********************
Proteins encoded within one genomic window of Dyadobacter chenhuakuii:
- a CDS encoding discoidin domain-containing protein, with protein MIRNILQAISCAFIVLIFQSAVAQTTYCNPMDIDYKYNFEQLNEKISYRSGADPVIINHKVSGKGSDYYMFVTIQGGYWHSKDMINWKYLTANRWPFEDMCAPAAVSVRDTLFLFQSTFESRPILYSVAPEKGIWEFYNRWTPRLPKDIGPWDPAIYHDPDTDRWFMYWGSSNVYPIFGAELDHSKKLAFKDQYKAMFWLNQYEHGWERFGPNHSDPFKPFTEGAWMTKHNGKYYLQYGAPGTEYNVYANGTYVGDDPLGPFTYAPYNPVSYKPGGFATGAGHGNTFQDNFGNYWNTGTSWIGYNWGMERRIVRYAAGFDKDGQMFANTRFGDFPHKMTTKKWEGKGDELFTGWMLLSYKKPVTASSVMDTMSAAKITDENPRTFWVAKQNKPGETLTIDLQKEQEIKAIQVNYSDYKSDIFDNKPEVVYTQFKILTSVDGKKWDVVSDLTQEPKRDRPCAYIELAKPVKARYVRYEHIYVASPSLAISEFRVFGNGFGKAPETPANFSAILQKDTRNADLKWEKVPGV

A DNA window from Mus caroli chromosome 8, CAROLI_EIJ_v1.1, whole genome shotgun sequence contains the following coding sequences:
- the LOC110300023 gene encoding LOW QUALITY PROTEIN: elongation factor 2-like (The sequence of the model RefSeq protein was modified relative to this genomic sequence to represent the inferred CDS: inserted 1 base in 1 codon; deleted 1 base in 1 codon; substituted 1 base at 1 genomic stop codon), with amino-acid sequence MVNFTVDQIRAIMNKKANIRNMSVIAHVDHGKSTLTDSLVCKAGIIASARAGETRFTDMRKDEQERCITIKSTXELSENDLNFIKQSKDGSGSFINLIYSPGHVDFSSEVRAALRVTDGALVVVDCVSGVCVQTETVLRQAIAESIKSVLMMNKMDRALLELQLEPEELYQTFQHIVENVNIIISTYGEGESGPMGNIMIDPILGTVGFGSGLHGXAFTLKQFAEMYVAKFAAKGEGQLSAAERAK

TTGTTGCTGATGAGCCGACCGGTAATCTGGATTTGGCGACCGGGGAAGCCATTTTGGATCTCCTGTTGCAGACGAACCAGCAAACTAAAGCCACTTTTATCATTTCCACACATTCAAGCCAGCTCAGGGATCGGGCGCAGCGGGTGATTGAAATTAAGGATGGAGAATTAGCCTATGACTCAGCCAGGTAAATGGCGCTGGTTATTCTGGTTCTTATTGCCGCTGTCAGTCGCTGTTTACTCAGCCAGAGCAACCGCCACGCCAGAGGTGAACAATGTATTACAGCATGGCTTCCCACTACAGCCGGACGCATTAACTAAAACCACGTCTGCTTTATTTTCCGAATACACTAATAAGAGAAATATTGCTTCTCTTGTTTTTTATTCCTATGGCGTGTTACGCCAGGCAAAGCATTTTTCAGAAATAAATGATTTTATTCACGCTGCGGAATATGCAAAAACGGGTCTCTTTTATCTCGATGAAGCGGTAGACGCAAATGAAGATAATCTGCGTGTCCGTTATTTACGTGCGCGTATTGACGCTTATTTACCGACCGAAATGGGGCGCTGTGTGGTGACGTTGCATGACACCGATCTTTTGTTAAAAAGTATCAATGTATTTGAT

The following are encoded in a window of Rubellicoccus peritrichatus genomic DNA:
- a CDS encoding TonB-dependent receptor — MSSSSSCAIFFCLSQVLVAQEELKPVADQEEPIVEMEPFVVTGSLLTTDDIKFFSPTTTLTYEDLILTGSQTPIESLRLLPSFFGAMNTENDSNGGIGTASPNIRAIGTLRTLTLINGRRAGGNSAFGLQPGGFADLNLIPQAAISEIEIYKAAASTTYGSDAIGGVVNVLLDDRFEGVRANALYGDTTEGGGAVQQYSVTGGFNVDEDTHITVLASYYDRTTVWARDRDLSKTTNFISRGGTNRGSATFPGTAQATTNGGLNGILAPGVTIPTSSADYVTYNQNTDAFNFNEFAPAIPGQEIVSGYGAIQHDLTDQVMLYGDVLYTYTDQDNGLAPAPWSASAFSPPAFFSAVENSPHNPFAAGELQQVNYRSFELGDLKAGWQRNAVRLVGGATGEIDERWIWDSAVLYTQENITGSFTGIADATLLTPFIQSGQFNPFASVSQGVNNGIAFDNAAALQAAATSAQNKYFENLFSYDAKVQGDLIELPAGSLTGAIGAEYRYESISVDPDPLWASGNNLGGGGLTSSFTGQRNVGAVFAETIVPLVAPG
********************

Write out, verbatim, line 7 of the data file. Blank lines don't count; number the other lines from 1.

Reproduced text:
- a CDS encoding TonB-dependent receptor — MSSSSSCAIFFCLSQVLVAQEELKPVADQEEPIVEMEPFVVTGSLLTTDDIKFFSPTTTLTYEDLILTGSQTPIESLRLLPSFFGAMNTENDSNGGIGTASPNIRAIGTLRTLTLINGRRAGGNSAFGLQPGGFADLNLIPQAAISEIEIYKAAASTTYGSDAIGGVVNVLLDDRFEGVRANALYGDTTEGGGAVQQYSVTGGFNVDEDTHITVLASYYDRTTVWARDRDLSKTTNFISRGGTNRGSATFPGTAQATTNGGLNGILAPGVTIPTSSADYVTYNQNTDAFNFNEFAPAIPGQEIVSGYGAIQHDLTDQVMLYGDVLYTYTDQDNGLAPAPWSASAFSPPAFFSAVENSPHNPFAAGELQQVNYRSFELGDLKAGWQRNAVRLVGGATGEIDERWIWDSAVLYTQENITGSFTGIADATLLTPFIQSGQFNPFASVSQGVNNGIAFDNAAALQAAATSAQNKYFENLFSYDAKVQGDLIELPAGSLTGAIGAEYRYESISVDPDPLWASGNNLGGGGLTSSFTGQRNVGAVFAETIVPLVAPG